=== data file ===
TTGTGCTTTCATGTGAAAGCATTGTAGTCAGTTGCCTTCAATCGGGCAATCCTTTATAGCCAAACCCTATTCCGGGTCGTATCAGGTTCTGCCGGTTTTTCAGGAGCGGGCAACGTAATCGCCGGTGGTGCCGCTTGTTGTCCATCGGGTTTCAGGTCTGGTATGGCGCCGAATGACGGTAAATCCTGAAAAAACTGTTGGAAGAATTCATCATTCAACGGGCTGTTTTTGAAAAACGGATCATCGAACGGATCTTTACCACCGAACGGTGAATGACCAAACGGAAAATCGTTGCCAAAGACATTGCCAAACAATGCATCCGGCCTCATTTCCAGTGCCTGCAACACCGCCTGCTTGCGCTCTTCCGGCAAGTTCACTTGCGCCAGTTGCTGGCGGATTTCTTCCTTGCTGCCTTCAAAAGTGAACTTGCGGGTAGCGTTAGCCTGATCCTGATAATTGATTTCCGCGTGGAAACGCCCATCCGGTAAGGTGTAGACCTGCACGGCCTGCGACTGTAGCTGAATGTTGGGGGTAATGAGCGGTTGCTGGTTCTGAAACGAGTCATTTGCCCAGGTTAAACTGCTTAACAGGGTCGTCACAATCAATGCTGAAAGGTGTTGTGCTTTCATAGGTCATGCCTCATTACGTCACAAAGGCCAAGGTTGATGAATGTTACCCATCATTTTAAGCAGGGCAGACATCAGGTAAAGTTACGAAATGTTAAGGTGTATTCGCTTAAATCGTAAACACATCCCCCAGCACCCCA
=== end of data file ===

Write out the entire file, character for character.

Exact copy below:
TTGTGCTTTCATGTGAAAGCATTGTAGTCAGTTGCCTTCAATCGGGCAATCCTTTATAGCCAAACCCTATTCCGGGTCGTATCAGGTTCTGCCGGTTTTTCAGGAGCGGGCAACGTAATCGCCGGTGGTGCCGCTTGTTGTCCATCGGGTTTCAGGTCTGGTATGGCGCCGAATGACGGTAAATCCTGAAAAAACTGTTGGAAGAATTCATCATTCAACGGGCTGTTTTTGAAAAACGGATCATCGAACGGATCTTTACCACCGAACGGTGAATGACCAAACGGAAAATCGTTGCCAAAGACATTGCCAAACAATGCATCCGGCCTCATTTCCAGTGCCTGCAACACCGCCTGCTTGCGCTCTTCCGGCAAGTTCACTTGCGCCAGTTGCTGGCGGATTTCTTCCTTGCTGCCTTCAAAAGTGAACTTGCGGGTAGCGTTAGCCTGATCCTGATAATTGATTTCCGCGTGGAAACGCCCATCCGGTAAGGTGTAGACCTGCACGGCCTGCGACTGTAGCTGAATGTTGGGGGTAATGAGCGGTTGCTGGTTCTGAAACGAGTCATTTGCCCAGGTTAAACTGCTTAACAGGGTCGTCACAATCAATGCTGAAAGGTGTTGTGCTTTCATAGGTCATGCCTCATTACGTCACAAAGGCCAAGGTTGATGAATGTTACCCATCATTTTAAGCAGGGCAGACATCAGGTAAAGTTACGAAATGTTAAGGTGTATTCGCTTAAATCGTAAACACATCCCCCAGCACCCCA